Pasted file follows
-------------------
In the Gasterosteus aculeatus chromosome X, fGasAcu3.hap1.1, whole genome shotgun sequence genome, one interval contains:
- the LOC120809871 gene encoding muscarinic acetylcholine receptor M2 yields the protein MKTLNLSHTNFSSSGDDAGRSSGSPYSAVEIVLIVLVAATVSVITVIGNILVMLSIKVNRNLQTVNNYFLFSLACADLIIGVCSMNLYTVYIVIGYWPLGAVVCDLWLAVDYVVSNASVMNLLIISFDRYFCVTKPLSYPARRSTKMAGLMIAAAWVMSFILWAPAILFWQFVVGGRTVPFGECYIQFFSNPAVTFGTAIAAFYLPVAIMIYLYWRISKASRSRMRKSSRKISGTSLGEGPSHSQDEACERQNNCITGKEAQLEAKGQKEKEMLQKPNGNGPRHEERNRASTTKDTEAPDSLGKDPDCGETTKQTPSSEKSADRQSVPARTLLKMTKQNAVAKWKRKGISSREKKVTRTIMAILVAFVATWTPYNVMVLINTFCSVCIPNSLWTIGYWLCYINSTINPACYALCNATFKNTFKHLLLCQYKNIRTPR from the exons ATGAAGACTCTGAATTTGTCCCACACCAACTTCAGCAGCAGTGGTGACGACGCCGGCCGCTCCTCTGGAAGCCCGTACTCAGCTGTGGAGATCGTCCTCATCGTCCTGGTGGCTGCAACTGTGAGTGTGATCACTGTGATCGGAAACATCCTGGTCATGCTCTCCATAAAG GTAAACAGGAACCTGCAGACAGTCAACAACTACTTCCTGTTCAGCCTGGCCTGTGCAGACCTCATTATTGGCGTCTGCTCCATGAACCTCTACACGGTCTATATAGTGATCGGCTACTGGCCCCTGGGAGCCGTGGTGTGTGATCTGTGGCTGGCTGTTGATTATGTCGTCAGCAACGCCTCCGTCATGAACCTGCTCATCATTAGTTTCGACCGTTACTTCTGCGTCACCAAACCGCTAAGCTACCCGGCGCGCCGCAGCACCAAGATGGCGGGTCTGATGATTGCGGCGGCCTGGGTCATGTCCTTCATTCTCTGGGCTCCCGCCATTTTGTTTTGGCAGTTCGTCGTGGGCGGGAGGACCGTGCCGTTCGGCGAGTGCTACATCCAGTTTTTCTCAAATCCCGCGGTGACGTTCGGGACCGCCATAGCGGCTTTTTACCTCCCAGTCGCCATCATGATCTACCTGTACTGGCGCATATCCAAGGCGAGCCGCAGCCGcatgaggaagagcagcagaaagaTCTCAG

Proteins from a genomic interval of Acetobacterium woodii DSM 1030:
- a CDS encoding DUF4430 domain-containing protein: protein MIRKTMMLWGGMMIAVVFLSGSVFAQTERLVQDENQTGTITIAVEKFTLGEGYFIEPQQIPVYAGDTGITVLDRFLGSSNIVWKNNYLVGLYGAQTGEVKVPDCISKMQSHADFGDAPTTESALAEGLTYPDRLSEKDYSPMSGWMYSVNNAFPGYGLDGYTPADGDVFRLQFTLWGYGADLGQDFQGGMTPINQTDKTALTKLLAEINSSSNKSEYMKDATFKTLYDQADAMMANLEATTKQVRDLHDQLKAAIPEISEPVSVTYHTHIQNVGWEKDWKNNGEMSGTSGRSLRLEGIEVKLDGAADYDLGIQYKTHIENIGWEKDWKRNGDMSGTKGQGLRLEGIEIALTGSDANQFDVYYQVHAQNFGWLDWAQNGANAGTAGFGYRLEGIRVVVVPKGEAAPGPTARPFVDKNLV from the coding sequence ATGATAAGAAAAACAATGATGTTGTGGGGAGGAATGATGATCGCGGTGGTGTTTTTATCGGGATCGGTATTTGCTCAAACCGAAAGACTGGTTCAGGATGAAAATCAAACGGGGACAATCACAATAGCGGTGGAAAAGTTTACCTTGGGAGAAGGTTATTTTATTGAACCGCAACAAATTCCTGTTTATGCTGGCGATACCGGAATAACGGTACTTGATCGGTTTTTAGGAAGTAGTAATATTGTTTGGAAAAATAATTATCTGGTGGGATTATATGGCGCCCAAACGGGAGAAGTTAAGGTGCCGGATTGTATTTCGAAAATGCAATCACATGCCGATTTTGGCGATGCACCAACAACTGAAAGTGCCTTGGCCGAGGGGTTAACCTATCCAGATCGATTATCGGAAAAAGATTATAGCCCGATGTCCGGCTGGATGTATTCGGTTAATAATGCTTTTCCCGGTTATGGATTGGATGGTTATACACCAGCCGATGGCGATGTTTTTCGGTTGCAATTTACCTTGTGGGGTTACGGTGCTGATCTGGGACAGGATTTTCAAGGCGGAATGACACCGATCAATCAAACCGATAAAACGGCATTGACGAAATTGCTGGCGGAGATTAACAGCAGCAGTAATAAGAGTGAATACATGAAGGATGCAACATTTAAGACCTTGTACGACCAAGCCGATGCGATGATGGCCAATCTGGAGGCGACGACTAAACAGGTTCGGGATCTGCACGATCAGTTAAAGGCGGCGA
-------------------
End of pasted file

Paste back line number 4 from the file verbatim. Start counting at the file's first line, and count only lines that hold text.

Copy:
- a CDS encoding DUF4430 domain-containing protein: protein MIRKTMMLWGGMMIAVVFLSGSVFAQTERLVQDENQTGTITIAVEKFTLGEGYFIEPQQIPVYAGDTGITVLDRFLGSSNIVWKNNYLVGLYGAQTGEVKVPDCISKMQSHADFGDAPTTESALAEGLTYPDRLSEKDYSPMSGWMYSVNNAFPGYGLDGYTPADGDVFRLQFTLWGYGADLGQDFQGGMTPINQTDKTALTKLLAEINSSSNKSEYMKDATFKTLYDQADAMMANLEATTKQVRDLHDQLKAAIPEISEPVSVTYHTHIQNVGWEKDWKNNGEMSGTSGRSLRLEGIEVKLDGAADYDLGIQYKTHIENIGWEKDWKRNGDMSGTKGQGLRLEGIEIALTGSDANQFDVYYQVHAQNFGWLDWAQNGANAGTAGFGYRLEGIRVVVVPKGEAAPGPTARPFVDKNLV from the coding sequence ATGATAAGAAAAACAATGATGTTGTGGGGAGGAATGATGATCGCGGTGGTGTTTTTATCGGGATCGGTATTTGCTCAAACCGAAAGACTGGTTCAGGATGAAAATCAAACGGGGACAATCACAATAGCGGTGGAAAAGTTTACCTTGGGAGAAGGTTATTTTATTGAACCGCAACAAATTCCTGTTTATGCTGGCGATACCGGAATAACGGTACTTGATCGGTTTTTAGGAAGTAGTAATATTGTTTGGAAAAATAATTATCTGGTGGGATTATATGGCGCCCAAACGGGAGAAGTTAAGGTGCCGGATTGTATTTCGAAAATGCAATCACATGCCGATTTTGGCGATGCACCAACAACTGAAAGTGCCTTGGCCGAGGGGTTAACCTATCCAGATCGATTATCGGAAAAAGATTATAGCCCGATGTCCGGCTGGATGTATTCGGTTAATAATGCTTTTCCCGGTTATGGATTGGATGGTTATACACCAGCCGATGGCGATGTTTTTCGGTTGCAATTTACCTTGTGGGGTTACGGTGCTGATCTGGGACAGGATTTTCAAGGCGGAATGACACCGATCAATCAAACCGATAAAACGGCATTGACGAAATTGCTGGCGGAGATTAACAGCAGCAGTAATAAGAGTGAATACATGAAGGATGCAACATTTAAGACCTTGTACGACCAAGCCGATGCGATGATGGCCAATCTGGAGGCGACGACTAAACAGGTTCGGGATCTGCACGATCAGTTAAAGGCGGCGA